Archbishop Timothy Broglio of the U.S. Archdiocese for the Military Services offered support for President Donald Trump's reinstatement of a ban on transgender people serving in any branch of the military.
In a July 28 statement, the archbishop said that "sexual orientation and gender identity issues reflect a rapidly increasing and incorrect societal attitude that individual behaviors in life should pursue immediate and personal choices rather than eternal truth."
He said that "personal choices in life, whether regarding the protection of the unborn, the sanctity of marriage and the family or the acceptance of a person's God-created biology, should be made not solely for a penultimate reality on this earth but in anticipation of the ultimate reality of sharing in the very life of God in heaven."
While supporting the ban, Broglio said that Trump's emphasis on military readiness and the cost associated with gender reassignment surgeries and therapies as reasons for the ban failed "to address the essence of the issue — the dignity of the human person."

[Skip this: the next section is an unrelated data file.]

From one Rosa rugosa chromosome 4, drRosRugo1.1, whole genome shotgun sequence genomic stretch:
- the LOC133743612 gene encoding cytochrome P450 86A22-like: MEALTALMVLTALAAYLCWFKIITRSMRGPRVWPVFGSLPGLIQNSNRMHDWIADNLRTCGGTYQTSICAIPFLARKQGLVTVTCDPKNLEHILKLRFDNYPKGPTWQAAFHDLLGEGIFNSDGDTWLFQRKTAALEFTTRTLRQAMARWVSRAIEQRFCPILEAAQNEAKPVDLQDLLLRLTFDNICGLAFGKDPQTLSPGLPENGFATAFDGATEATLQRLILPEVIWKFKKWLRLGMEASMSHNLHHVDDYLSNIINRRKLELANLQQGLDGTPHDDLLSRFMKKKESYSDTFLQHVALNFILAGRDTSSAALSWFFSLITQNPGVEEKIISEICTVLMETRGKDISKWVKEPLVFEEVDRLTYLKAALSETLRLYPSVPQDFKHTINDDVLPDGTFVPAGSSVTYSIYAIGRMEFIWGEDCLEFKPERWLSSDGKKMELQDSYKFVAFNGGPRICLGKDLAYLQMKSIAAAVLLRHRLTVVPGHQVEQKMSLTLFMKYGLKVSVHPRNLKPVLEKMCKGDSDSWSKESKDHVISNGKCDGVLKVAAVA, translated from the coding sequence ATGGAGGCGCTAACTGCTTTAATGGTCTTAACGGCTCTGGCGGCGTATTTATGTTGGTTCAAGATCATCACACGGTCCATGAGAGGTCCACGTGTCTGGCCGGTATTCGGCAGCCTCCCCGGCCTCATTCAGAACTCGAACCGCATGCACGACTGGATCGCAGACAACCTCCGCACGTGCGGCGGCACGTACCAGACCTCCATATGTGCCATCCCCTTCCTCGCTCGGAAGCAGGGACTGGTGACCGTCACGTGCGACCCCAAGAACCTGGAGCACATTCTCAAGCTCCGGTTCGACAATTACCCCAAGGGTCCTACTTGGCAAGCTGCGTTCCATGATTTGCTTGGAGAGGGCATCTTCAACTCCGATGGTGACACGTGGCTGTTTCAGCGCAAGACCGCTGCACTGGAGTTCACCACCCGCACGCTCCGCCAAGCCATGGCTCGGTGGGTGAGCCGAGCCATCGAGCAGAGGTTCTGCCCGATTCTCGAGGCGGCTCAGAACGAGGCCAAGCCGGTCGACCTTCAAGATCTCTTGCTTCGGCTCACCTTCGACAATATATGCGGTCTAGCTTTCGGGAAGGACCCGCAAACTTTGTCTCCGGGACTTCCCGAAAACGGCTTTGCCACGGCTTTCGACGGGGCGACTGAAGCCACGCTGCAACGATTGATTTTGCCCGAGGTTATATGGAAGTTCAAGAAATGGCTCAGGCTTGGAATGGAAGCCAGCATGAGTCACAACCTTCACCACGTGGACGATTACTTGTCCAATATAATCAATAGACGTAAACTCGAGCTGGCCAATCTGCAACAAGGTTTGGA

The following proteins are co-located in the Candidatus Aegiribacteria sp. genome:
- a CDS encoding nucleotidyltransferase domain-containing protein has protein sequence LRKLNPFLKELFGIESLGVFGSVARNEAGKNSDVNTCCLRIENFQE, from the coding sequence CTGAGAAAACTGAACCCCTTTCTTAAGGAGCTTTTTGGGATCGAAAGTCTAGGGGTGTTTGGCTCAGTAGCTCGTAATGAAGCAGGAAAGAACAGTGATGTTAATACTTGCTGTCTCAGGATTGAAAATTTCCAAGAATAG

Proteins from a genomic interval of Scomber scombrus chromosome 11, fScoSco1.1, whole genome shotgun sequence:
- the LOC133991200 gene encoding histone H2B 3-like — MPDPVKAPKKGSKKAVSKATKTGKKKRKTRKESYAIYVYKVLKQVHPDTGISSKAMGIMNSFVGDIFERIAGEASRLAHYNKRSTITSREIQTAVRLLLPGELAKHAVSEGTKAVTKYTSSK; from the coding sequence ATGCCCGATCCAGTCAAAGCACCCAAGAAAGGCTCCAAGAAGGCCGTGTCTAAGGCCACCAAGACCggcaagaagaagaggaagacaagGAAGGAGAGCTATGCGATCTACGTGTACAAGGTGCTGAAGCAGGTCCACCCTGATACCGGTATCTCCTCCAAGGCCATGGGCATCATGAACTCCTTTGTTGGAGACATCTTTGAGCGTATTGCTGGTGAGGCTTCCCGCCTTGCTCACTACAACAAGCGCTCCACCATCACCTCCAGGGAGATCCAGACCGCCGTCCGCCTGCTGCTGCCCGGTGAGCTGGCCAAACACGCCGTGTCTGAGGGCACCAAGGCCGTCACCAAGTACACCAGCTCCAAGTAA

The statement came two days after Trump announced the ban in three postings on Twitter July 26. It represented a major shift in military policy, reversing a 2016 decision by the Obama administration to lift the ban.
The chairman of the Joint Chiefs of Staff said July 27 the policy of allowing transgender people to serve in the military would continue until rules outlining any change are issued by the White House and guidance is adopted by the Department of Defense.
"In the meantime, we will continue to treat all of our personnel with respect," Marine Corps Gen. Joseph Dunford said in a July 27 letter to the joint chiefs.
Citing St. John Paul II, Broglio said that in upholding human dignity the church offers "maternal care" to each person.
"This care extends from the time an individual is conceived, until natural death, and every point of life in between. It is offered regardless of personal choices or conditions because Christ offers salvation to all people," the statement said.
The archbishop's statement explained church teaching that human dignity is rooted in the fact that people are created in the image and likeness of God and that the church "honors human dignity by drawing near in order to accompany people."
Pope Francis said in October that Catholics who are homosexual, confused about their sexuality or convinced they were born in the wrong body deserve the same attentive pastoral care as anyone else.
"People must be accompanied like Jesus would accompany them," he said aboard a papal flight from Azerbaijan to Rome. "When a person who has this situation arrives before Jesus, Jesus certainly will not say, 'Go away because you are homosexual.' No."
Pope Francis, however, also upheld an early comment condemning "indoctrination of gender theory," the teaching to small children that no matter their biological sex, they can choose their gender.